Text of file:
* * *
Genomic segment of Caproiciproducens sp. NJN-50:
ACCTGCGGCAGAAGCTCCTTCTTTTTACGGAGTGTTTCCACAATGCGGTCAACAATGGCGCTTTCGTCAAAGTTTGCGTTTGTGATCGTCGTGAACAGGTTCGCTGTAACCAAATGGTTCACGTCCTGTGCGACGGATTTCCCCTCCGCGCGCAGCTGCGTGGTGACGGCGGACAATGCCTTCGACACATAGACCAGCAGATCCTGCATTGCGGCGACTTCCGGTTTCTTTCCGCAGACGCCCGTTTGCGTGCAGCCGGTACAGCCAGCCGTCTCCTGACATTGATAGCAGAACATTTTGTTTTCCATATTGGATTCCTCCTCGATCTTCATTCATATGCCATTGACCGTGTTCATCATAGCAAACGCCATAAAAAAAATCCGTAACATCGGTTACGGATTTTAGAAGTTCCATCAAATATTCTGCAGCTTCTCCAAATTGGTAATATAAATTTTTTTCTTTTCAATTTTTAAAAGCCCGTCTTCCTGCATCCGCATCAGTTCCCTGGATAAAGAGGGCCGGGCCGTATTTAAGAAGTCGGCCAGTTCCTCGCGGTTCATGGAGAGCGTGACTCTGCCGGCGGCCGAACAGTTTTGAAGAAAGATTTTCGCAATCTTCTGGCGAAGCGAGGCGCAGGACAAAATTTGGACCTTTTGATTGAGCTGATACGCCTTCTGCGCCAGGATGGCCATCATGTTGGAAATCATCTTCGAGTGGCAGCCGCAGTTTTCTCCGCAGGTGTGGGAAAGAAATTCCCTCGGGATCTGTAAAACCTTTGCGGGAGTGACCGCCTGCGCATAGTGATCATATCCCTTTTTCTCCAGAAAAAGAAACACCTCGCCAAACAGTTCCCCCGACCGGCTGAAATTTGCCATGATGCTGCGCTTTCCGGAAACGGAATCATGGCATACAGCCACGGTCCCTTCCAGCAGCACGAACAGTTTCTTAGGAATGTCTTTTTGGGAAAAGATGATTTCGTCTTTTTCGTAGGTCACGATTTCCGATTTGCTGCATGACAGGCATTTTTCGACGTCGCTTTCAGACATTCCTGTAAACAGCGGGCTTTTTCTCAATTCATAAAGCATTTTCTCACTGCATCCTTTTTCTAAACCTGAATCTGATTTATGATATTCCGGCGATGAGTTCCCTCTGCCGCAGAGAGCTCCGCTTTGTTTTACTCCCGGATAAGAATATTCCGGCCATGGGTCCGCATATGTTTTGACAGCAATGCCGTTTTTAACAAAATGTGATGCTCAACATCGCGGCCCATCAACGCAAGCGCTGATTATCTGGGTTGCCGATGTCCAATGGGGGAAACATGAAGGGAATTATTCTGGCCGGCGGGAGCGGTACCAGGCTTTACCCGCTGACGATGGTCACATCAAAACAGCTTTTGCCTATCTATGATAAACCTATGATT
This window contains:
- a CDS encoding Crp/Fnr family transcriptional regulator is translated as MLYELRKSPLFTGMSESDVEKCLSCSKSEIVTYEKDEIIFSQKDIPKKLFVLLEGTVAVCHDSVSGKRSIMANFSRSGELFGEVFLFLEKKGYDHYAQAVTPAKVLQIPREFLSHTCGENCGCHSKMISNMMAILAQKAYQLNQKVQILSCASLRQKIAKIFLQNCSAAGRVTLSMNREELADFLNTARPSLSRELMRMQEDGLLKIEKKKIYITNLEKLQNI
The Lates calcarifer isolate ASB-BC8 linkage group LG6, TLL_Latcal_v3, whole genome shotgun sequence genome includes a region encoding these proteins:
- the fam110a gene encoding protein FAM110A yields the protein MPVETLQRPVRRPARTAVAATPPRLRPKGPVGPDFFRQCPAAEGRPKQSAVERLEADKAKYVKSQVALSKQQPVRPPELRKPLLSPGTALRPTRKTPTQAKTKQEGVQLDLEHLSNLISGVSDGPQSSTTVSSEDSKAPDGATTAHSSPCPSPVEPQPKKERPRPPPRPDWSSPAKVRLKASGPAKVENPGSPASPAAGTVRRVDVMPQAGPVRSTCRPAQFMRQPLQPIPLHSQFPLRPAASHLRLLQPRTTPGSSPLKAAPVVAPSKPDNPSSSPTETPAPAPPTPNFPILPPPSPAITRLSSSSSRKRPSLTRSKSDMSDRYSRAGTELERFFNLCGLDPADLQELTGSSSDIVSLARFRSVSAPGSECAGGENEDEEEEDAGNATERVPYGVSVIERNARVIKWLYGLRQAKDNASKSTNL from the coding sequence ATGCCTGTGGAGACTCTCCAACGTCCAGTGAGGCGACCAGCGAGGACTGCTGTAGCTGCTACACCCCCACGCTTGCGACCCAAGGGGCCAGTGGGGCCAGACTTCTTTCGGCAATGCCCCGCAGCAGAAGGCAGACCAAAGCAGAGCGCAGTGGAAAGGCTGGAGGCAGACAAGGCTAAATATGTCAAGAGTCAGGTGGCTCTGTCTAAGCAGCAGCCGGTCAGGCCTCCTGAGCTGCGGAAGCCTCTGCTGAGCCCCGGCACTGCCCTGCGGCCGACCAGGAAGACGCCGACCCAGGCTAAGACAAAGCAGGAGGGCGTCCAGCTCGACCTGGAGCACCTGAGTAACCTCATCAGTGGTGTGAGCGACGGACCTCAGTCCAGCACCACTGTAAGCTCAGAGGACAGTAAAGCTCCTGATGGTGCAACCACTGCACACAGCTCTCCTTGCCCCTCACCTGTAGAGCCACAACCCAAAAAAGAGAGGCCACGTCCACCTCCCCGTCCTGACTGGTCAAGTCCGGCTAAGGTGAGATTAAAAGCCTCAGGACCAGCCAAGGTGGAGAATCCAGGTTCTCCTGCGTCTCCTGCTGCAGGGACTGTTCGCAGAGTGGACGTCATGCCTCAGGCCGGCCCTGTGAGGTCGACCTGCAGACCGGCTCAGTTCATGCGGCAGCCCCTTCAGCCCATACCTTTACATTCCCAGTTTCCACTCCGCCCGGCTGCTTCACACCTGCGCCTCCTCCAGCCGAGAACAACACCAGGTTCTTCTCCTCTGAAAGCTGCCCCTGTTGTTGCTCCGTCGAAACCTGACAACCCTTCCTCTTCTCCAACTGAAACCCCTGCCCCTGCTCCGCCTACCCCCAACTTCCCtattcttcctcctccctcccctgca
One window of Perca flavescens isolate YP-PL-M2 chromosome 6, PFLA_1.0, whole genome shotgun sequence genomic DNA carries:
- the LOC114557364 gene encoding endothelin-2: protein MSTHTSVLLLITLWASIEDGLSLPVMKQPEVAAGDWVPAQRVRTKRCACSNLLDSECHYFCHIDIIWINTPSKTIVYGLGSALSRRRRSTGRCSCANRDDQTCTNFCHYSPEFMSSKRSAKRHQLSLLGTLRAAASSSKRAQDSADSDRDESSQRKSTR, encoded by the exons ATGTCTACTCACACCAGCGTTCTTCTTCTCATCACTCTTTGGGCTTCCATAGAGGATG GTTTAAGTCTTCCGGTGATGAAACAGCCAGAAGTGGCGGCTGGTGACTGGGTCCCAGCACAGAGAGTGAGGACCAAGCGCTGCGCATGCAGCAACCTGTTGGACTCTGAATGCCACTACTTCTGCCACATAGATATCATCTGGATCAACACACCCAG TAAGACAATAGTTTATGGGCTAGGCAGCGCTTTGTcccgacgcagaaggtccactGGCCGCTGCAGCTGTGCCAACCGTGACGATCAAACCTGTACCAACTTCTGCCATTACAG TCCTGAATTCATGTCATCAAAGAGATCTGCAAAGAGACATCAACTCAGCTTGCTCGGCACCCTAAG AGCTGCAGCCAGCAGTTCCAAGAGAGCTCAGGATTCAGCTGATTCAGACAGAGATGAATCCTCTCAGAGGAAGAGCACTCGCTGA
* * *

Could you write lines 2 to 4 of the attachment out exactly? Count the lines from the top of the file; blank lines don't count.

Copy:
ACCTGCGGCAGAAGCTCCTTCTTTTTACGGAGTGTTTCCACAATGCGGTCAACAATGGCGCTTTCGTCAAAGTTTGCGTTTGTGATCGTCGTGAACAGGTTCGCTGTAACCAAATGGTTCACGTCCTGTGCGACGGATTTCCCCTCCGCGCGCAGCTGCGTGGTGACGGCGGACAATGCCTTCGACACATAGACCAGCAGATCCTGCATTGCGGCGACTTCCGGTTTCTTTCCGCAGACGCCCGTTTGCGTGCAGCCGGTACAGCCAGCCGTCTCCTGACATTGATAGCAGAACATTTTGTTTTCCATATTGGATTCCTCCTCGATCTTCATTCATATGCCATTGACCGTGTTCATCATAGCAAACGCCATAAAAAAAATCCGTAACATCGGTTACGGATTTTAGAAGTTCCATCAAATATTCTGCAGCTTCTCCAAATTGGTAATATAAATTTTTTTCTTTTCAATTTTTAAAAGCCCGTCTTCCTGCATCCGCATCAGTTCCCTGGATAAAGAGGGCCGGGCCGTATTTAAGAAGTCGGCCAGTTCCTCGCGGTTCATGGAGAGCGTGACTCTGCCGGCGGCCGAACAGTTTTGAAGAAAGATTTTCGCAATCTTCTGGCGAAGCGAGGCGCAGGACAAAATTTGGACCTTTTGATTGAGCTGATACGCCTTCTGCGCCAGGATGGCCATCATGTTGGAAATCATCTTCGAGTGGCAGCCGCAGTTTTCTCCGCAGGTGTGGGAAAGAAATTCCCTCGGGATCTGTAAAACCTTTGCGGGAGTGACCGCCTGCGCATAGTGATCATATCCCTTTTTCTCCAGAAAAAGAAACACCTCGCCAAACAGTTCCCCCGACCGGCTGAAATTTGCCATGATGCTGCGCTTTCCGGAAACGGAATCATGGCATACAGCCACGGTCCCTTCCAGCAGCACGAACAGTTTCTTAGGAATGTCTTTTTGGGAAAAGATGATTTCGTCTTTTTCGTAGGTCACGATTTCCGATTTGCTGCATGACAGGCATTTTTCGACGTCGCTTTCAGACATTCCTGTAAACAGCGGGCTTTTTCTCAATTCATAAAGCATTTTCTCACTGCATCCTTTTTCTAAACCTGAATCTGATTTATGATATTCCGGCGATGAGTTCCCTCTGCCGCAGAGAGCTCCGCTTTGTTTTACTCCCGGATAAGAATATTCCGGCCATGGGTCCGCATATGTTTTGACAGCAATGCCGTTTTTAACAAAATGTGATGCTCAACATCGCGGCCCATCAACGCAAGCGCTGATTATCTGGGTTGCCGATGTCCAATGGGGGAAACATGAAGGGAATTATTCTGGCCGGCGGGAGCGGTACCAGGCTTTACCCGCTGACGATGGTCACATCAAAACAGCTTTTGCCTATCTATGATAAACCTATGATT
This window contains:
- a CDS encoding Crp/Fnr family transcriptional regulator is translated as MLYELRKSPLFTGMSESDVEKCLSCSKSEIVTYEKDEIIFSQKDIPKKLFVLLEGTVAVCHDSVSGKRSIMANFSRSGELFGEVFLFLEKKGYDHYAQAVTPAKVLQIPREFLSHTCGENCGCHSKMISNMMAILAQKAYQLNQKVQILSCASLRQKIAKIFLQNCSAAGRVTLSMNREELADFLNTARPSLSRELMRMQEDGLLKIEKKKIYITNLEKLQNI